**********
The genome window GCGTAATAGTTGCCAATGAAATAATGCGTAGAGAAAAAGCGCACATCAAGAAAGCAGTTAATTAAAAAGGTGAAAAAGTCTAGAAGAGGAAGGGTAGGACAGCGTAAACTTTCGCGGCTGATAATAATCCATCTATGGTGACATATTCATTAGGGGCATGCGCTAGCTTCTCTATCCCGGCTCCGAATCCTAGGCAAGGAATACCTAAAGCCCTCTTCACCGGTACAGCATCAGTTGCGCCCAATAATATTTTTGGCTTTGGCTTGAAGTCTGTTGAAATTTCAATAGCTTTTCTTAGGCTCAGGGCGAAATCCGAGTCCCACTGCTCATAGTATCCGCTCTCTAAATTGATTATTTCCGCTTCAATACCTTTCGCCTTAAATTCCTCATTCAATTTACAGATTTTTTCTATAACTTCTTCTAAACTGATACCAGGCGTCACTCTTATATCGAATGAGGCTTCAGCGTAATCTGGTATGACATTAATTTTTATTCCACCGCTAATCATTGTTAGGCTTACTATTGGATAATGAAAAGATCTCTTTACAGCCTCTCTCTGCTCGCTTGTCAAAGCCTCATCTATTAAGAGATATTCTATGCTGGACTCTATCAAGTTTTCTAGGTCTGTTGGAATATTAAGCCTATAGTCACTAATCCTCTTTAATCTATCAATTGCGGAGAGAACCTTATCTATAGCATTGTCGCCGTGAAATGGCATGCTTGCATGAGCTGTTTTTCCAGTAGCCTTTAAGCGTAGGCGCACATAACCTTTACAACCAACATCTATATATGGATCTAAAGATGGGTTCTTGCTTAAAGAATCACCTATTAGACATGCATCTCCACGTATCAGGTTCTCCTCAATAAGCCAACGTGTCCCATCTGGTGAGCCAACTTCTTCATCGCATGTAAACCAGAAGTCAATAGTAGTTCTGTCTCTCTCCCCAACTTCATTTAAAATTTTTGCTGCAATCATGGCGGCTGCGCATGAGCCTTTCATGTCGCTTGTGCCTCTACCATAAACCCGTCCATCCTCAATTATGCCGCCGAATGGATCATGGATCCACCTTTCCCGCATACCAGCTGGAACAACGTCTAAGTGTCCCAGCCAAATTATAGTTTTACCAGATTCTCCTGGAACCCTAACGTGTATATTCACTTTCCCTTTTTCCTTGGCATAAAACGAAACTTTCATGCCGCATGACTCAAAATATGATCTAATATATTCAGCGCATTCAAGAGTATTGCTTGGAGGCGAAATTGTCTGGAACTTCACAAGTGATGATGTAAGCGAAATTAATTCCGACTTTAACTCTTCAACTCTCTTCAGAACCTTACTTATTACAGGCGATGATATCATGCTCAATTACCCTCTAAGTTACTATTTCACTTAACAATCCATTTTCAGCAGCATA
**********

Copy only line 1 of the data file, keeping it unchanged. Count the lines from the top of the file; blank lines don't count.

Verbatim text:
The genome window GCGTAATAGTTGCCAATGAAATAATGCGTAGAGAAAAAGCGCACATCAAGAAAGCAGTTAATTAAAAAGGTGAAAAAGTCTAGAAGAGGAAGGGTAGGACAGCGTAAACTTTCGCGGCTGATAATAATCCATCTATGGTGACATATTCATTAGGGGCATGCGCTAGCTTCTCTATCCCGGCTCCGAATCCTAGGCAAGGAATACCTAAAGCCCTCTTCACCGGTACAGCATCAGTTGCGCCCAATAATATTTTTGGCTTTGGCTTGAAGTCTGTTGAAATTTCAATAGCTTTTCTTAGGCTCAGGGCGAAATCCGAGTCCCACTGCTCATAGTATCCGCTCTCTAAATTGATTATTTCCGCTTCAATACCTTTCGCCTTAAATTCCTCATTCAATTTACAGATTTTTTCTATAACTTCTTCTAAACTGATACCAGGCGTCACTCTTATATCGAATGAGGCTTCAGCGTAATCTGGTATGACATTAATTTTTATTCCACCGCTAATCATTGTTAGGCTTACTATTGGATAATGAAAAGATCTCTTTACAGCCTCTCTCTGCTCGCTTGTCAAAGCCTCATCTATTAAGAGATATTCTATGCTGGACTCTATCAAGTTTTCTAGGTCTGTTGGAATATTAAGCCTATAGTCACTAATCCTCTTTAATCTATCAATTGCGGAGAGAACCTTATCTATAGCATTGTCGCCGTGAAATGGCATGCTTGCATGAGCTGTTTTTCCAGTAGCCTTTAAGCGTAGGCGCACATAACCTTTACAACCAACATCTATATATGGATCTAAAGATGGGTTCTTGCTTAAAGAATCACCTATTAGACATGCATCTCCACGTATCAGGTTCTCCTCAATAAGCCAACGTGTCCCATCTGGTGAGCCAACTTCTTCATCGCATGTAAACCAGAAGTCAATAGTAGTTCTGTCTCTCTCCCCAACTTCATTTAAAATTTTTGCTGCAATCATGGCGGCTGCGCATGAGCCTTTCATGTCGCTTGTGCCTCTACCATAAACCCGTCCATCCTCAATTATGCCGCCGAATGGATCATGGATCCACCTTTCCCGCATACCAGCTGGAACAACGTCTAAGTGTCCCAGCCAAATTATAGTTTTACCAGATTCTCCTGGAACCCTAACGTGTATATTCACTTTCCCTTTTTCCTTGGCATAAAACGAAACTTTCATGCCGCATGACTCAAAATATGATCTAATATATTCAGCGCATTCAAGAGTATTGCTTGGAGGCGAAATTGTCTGGAACTTCACAAGTGATGATGTAAGCGAAATTAATTCCGACTTTAACTCTTCAACTCTCTTCAGAACCTTACTTATTACAGGCGATGATATCATGCTCAATTACCCTCTAAGTTACTATTTCACTTAACAATCCATTTTCAGCAGCATA